CHARLOTTE, N.C. (AP) — The struggle for control of the Republican Party is getting an early voter test in North Carolina, where former presidential nominee Mitt Romney and tea party favorite Rand Paul on Monday pushed their own candidates for the right to challenge Democratic Sen. Kay Hagan in November.
On the eve of yesterday’s primary, Romney, the 2012 GOP presidential nominee, assured Republicans that House Speaker Thom Tillis is “a conservative” with deep roots in the state. Paul, meanwhile, called his candidate, obstetrician Greg Brannon, a “dragon slayer” and the “true believer” in an eight-person race watched nationally for its influence over the party and the makeup of the U.S. Senate.
Even Hagan, one of the Democrats’ most vulnerable incumbents, got involved in the Republican primary by taking a page out of her party’s political playbook. In a mailing, she hit Tillis, the fundraising leader in the GOP pack, for saying President Barack Obama’s controversial health care law is “a great idea,” even as he campaigns to repeal it. Tillis’ full quote called the law “a great idea that can’t be paid for.” Hagan voted for “Obamacare.”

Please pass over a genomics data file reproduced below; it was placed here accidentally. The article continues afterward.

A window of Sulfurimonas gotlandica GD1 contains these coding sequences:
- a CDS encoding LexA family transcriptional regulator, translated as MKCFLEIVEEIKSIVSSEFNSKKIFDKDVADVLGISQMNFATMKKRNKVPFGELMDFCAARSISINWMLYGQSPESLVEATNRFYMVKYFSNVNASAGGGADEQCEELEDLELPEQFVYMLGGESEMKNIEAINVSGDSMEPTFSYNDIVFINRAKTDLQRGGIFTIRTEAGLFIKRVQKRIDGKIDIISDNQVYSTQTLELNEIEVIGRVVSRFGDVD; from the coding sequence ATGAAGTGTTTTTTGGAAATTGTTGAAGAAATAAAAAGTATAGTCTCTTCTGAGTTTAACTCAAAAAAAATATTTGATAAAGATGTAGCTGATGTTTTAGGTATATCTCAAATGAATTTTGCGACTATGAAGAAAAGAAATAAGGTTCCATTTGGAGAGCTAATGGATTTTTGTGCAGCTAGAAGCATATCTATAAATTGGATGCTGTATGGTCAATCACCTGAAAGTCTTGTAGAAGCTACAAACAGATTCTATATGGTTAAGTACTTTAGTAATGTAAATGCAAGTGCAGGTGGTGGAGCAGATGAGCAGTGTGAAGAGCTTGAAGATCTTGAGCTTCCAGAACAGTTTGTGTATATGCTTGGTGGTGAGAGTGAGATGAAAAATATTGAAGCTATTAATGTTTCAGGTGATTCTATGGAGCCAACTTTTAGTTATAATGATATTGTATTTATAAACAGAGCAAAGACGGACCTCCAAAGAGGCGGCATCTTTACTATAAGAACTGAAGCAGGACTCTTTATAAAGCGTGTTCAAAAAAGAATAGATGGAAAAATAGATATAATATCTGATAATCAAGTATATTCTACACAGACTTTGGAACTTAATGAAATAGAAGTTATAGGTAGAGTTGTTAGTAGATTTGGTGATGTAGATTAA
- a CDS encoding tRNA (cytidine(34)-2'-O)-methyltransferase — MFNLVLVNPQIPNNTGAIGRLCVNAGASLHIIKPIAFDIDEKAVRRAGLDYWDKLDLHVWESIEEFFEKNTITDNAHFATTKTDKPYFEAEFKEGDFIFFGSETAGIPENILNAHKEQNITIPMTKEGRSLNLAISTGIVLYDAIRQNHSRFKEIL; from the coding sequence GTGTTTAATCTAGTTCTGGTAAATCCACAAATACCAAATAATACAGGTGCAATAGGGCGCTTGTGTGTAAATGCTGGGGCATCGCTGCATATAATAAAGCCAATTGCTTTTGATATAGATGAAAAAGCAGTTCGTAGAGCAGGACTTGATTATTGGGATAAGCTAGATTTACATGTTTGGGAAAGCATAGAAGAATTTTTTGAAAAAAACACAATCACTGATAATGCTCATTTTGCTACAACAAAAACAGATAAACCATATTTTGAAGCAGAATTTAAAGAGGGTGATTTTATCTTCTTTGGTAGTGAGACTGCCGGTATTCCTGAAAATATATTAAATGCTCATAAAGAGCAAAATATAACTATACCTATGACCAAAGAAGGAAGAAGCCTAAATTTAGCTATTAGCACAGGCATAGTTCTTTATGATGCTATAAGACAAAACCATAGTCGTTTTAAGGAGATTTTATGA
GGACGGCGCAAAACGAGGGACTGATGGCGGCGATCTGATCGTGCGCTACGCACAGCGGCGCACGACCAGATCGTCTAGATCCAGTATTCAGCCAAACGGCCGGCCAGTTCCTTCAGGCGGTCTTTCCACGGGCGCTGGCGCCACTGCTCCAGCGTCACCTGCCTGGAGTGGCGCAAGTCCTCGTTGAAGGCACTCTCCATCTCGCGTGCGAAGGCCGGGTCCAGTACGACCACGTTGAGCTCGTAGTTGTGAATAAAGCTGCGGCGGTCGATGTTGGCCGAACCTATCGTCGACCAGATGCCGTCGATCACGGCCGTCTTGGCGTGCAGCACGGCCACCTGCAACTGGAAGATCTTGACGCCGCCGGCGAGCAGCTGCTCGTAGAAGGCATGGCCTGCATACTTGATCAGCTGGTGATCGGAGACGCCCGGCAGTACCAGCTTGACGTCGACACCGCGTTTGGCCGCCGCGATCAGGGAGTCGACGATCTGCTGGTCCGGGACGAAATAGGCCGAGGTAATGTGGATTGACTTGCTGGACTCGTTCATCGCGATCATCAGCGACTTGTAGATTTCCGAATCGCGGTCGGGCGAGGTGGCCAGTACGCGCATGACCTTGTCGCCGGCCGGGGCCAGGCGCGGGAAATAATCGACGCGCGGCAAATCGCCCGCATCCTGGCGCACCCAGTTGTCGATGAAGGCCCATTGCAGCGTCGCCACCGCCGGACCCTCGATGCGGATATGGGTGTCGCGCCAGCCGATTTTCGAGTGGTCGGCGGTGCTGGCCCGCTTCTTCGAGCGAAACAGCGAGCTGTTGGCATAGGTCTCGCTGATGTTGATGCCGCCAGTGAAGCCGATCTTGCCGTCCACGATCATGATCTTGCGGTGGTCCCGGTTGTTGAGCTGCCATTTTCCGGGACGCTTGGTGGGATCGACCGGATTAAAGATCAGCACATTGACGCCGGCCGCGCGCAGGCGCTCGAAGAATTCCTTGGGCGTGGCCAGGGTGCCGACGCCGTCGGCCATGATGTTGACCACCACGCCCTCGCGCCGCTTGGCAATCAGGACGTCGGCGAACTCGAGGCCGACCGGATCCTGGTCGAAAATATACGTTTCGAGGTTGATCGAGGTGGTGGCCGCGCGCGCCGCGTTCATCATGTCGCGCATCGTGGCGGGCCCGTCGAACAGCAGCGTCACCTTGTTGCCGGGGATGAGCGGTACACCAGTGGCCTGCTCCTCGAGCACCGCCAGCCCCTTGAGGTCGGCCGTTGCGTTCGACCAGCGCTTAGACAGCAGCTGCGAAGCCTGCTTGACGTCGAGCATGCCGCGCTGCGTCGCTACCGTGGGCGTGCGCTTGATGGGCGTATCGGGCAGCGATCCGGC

The election-eve push was all about inspiring Republicans to vote in Tuesday’s GOP primary in a state that narrowly chose Obama in 2008 and Romney four years later. Yesterday’s balloting is being hotly monitored in a year in which Republicans are six seats away from a Senate majority and determined to put electable candidates on the ballot.
The primary might not answer the question. If no candidate gets more than 40 percent of the vote Tuesday, Republicans continue their contest through a July runoff — costing the party time and money that could otherwise be spent attacking Hagan. Her defeat is all but necessary if Republicans want to take back control of the Senate, and party leaders were hoping to settle their contest and unite as soon as possible.